Making the case for technology upgrades

In my last column I showed you how to gather statistics to build a solid case for upgrading your IT infrastructure. All the statistics in the world won't help you secure that signature, however, if you put your boss to sleep with technical mumbo-jumbo.

In my last column I showed you how to gather statistics to build a solid case for upgrading your IT infrastructure. All the statistics in the world won't help you secure that signature, however, if you put your boss to sleep with technical mumbo-jumbo. Keeping your pitch brief, clear, and fact-based will tilt the odds in your favor. In this column I'll share the five-step process I use to present a winning technology proposal to my boss.

Just the facts, Jack
Most bosses don't have the time to listen to a lengthy spiel on why you need to install the latest technology. Have your statistics at hand, but don't go through them item by item--that's guaranteed to put your boss to sleep.

For my proposals, I write an executive summary of no more than one page with all of the supporting documentation in the appendix. The information is there if my boss wants to read it, but she's not forced to wade through pages of dry figures looking for the pertinent points.

Tag team
Don't go solo--bring a colleague when you make your presentation. If you find yourself at a loss for words, passing the baton to your colleague will buy you time to get your thoughts in order. I've been able to get myself out of a tight fix on several occasions by turning to my teammate and saying, "So, John, what's your opinion on that?" By the time John finishes speaking I've had a chance to catch my breath and get my brain back in gear. To pull this off successfully, you need to scrupulously adhere to my next tip.

Rehearse, rehearse, rehearse
I can't emphasis enough the importance of rehearsing. If you rehearse your presentation several times it becomes second nature, which will help keep you from getting rattled. Act out the presentation by having coworkers play the role of your boss or the review committee and try to shake you up. Rehearsing really brings out the weak points in a presentation--you'll be surprised at the number of changes you'll make after you've been put through the gauntlet by your coworkers.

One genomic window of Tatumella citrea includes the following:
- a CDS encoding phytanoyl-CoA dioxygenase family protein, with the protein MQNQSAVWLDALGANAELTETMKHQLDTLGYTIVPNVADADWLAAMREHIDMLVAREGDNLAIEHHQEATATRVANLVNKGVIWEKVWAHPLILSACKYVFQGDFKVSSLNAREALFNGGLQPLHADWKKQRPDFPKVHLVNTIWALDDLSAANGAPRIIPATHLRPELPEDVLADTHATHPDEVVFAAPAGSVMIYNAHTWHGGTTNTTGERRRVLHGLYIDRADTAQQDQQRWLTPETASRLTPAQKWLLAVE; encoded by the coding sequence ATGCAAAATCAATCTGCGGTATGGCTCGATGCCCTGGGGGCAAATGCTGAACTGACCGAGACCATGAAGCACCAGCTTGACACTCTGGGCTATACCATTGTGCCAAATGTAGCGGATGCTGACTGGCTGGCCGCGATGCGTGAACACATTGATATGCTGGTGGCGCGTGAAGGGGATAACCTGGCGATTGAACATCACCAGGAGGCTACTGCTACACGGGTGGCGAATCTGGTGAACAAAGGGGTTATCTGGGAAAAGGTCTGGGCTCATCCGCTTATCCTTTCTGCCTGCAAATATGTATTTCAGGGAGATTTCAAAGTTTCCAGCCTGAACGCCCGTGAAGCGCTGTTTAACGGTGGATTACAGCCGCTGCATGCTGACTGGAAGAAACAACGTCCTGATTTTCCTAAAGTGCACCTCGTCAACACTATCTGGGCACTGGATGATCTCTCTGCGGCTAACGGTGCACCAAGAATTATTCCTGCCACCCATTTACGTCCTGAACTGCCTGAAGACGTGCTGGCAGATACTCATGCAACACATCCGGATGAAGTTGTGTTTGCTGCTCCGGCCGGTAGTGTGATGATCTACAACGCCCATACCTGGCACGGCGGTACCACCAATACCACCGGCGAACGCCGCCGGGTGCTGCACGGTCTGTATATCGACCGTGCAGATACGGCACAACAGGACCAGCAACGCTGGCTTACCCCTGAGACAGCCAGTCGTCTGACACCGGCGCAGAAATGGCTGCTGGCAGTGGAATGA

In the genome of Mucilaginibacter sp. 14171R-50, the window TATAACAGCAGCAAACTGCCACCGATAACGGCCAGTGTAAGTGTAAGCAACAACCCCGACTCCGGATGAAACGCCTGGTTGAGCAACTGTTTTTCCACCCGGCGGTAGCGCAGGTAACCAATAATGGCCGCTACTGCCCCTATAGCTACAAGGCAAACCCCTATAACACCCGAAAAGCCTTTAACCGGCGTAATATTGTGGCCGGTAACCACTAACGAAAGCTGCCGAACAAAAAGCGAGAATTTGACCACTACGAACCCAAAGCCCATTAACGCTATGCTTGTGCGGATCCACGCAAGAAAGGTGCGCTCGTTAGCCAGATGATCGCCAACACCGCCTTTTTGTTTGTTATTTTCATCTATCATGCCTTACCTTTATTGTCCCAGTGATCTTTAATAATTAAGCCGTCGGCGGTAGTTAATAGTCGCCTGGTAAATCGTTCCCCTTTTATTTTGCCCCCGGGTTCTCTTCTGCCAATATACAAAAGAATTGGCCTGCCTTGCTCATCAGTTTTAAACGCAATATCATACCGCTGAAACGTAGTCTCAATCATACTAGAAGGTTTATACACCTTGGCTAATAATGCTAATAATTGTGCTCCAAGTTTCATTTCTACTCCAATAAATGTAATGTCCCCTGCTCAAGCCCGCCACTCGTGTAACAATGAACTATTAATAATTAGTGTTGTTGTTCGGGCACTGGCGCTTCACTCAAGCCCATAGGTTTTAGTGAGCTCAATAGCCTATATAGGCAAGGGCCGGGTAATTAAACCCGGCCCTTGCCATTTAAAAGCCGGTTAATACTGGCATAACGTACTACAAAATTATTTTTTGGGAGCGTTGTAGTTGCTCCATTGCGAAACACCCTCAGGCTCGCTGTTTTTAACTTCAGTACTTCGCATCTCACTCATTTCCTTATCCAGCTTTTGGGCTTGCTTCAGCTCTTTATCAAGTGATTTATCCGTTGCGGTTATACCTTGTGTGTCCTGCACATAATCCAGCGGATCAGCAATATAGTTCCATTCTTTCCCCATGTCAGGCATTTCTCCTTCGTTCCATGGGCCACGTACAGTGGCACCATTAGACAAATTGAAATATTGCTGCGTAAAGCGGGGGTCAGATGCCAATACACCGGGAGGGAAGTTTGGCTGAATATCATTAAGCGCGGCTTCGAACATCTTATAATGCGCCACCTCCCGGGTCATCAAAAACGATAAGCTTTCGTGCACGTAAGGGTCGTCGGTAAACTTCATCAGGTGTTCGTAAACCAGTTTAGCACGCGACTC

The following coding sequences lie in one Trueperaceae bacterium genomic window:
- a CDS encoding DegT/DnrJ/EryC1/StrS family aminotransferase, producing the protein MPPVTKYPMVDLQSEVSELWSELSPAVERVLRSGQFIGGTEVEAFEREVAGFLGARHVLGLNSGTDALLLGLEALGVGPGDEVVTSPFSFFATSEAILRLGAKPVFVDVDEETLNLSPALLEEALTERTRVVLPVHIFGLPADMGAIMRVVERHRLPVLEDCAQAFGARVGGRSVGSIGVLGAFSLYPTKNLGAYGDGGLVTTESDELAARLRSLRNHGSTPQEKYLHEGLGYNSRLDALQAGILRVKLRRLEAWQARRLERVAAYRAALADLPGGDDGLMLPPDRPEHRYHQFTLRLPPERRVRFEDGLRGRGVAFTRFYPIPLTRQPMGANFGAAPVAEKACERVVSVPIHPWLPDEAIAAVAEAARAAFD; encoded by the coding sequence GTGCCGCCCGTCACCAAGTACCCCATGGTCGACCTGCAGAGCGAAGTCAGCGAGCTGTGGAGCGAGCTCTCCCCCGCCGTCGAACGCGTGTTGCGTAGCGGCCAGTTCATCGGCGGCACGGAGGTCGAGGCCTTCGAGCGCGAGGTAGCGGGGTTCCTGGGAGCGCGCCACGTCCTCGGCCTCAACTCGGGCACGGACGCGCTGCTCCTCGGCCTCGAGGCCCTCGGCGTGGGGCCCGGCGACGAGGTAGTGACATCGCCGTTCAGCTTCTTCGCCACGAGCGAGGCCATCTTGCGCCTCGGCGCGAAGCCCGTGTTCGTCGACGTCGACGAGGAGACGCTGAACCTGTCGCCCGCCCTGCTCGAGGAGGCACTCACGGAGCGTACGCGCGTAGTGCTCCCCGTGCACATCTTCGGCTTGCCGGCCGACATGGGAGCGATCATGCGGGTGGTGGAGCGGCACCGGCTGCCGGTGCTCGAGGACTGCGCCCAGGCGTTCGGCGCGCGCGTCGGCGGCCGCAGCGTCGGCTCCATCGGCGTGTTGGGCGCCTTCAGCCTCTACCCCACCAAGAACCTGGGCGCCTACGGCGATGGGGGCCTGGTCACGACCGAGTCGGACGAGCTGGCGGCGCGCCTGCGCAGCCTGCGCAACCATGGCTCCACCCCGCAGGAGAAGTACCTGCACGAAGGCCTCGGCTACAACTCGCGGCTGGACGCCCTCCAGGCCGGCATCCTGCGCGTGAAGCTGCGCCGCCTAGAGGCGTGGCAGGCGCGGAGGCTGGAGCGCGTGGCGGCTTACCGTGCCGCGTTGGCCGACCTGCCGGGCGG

Don't get defensive
Like most technology workers, I'm justifiably proud of the designs my team puts together. If someone takes a crack at our design I see red. But I've learned to keep my feelings to myself and stick to the facts.

Getting defensive makes you look unprofessional. If your boss takes issue with an item in your presentation, say that you'll be happy to investigate alternative solutions. Ask yourself if defending one item is worth risking the entire plan.

Have a sacrificial lamb
Don't swing for the fence. It's unlikely in these days of tight budgets that you're going to get everything you ask for. I make sure there's at least one item on my list that I'll agree to drop. I've been able to pull more than one proposal back from the brink by agreeing to cut an item or two. I'm not suggesting that you pad your proposal, just that you leave room for negotiation.

My suggestions aren't written in stone--you'll need to tailor them to your environment. One thing is certain, however: pitching a technology proposal to management is a skill worth having.


Robert Currier has been in data networking for more than 15 years, the last five as Director of Data Communications at Duke University. Currier is an accomplished writer, public speaker, and photographer. His credits include product reviews in Network World, features in PC Computing and photographs in the Chronicle of Higher Education.